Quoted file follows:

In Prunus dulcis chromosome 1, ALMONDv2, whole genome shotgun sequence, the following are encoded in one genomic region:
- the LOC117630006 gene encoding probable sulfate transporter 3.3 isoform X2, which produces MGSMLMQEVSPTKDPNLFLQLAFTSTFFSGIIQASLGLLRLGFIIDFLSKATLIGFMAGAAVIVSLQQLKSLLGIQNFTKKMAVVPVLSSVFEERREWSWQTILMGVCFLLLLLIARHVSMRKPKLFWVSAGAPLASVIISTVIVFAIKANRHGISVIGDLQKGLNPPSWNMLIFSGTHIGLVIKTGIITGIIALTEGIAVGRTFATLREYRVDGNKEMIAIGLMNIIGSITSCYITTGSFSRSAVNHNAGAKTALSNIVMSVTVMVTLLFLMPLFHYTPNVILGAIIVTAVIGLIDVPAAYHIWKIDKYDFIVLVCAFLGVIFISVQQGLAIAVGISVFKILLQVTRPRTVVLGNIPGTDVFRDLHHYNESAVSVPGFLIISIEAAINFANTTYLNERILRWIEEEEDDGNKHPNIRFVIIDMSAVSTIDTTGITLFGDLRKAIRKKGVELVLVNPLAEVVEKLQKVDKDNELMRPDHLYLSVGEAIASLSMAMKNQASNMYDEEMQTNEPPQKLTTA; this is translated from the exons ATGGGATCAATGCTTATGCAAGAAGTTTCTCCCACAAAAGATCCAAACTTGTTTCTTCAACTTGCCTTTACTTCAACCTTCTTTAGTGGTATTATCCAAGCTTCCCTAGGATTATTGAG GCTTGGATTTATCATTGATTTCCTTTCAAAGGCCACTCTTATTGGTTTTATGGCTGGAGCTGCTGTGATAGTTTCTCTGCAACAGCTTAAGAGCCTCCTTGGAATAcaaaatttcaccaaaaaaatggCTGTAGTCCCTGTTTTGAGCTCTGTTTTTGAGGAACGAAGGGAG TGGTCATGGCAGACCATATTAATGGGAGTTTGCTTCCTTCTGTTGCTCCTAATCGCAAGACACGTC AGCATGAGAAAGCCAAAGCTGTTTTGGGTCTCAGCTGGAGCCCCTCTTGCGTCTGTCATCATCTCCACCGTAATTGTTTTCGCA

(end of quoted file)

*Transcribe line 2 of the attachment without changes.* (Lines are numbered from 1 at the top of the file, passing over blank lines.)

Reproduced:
- the LOC117630006 gene encoding probable sulfate transporter 3.3 isoform X2, which produces MGSMLMQEVSPTKDPNLFLQLAFTSTFFSGIIQASLGLLRLGFIIDFLSKATLIGFMAGAAVIVSLQQLKSLLGIQNFTKKMAVVPVLSSVFEERREWSWQTILMGVCFLLLLLIARHVSMRKPKLFWVSAGAPLASVIISTVIVFAIKANRHGISVIGDLQKGLNPPSWNMLIFSGTHIGLVIKTGIITGIIALTEGIAVGRTFATLREYRVDGNKEMIAIGLMNIIGSITSCYITTGSFSRSAVNHNAGAKTALSNIVMSVTVMVTLLFLMPLFHYTPNVILGAIIVTAVIGLIDVPAAYHIWKIDKYDFIVLVCAFLGVIFISVQQGLAIAVGISVFKILLQVTRPRTVVLGNIPGTDVFRDLHHYNESAVSVPGFLIISIEAAINFANTTYLNERILRWIEEEEDDGNKHPNIRFVIIDMSAVSTIDTTGITLFGDLRKAIRKKGVELVLVNPLAEVVEKLQKVDKDNELMRPDHLYLSVGEAIASLSMAMKNQASNMYDEEMQTNEPPQKLTTA; this is translated from the exons ATGGGATCAATGCTTATGCAAGAAGTTTCTCCCACAAAAGATCCAAACTTGTTTCTTCAACTTGCCTTTACTTCAACCTTCTTTAGTGGTATTATCCAAGCTTCCCTAGGATTATTGAG GCTTGGATTTATCATTGATTTCCTTTCAAAGGCCACTCTTATTGGTTTTATGGCTGGAGCTGCTGTGATAGTTTCTCTGCAACAGCTTAAGAGCCTCCTTGGAATAcaaaatttcaccaaaaaaatggCTGTAGTCCCTGTTTTGAGCTCTGTTTTTGAGGAACGAAGGGAG TGGTCATGGCAGACCATATTAATGGGAGTTTGCTTCCTTCTGTTGCTCCTAATCGCAAGACACGTC AGCATGAGAAAGCCAAAGCTGTTTTGGGTCTCAGCTGGAGCCCCTCTTGCGTCTGTCATCATCTCCACCGTAATTGTTTTCGCA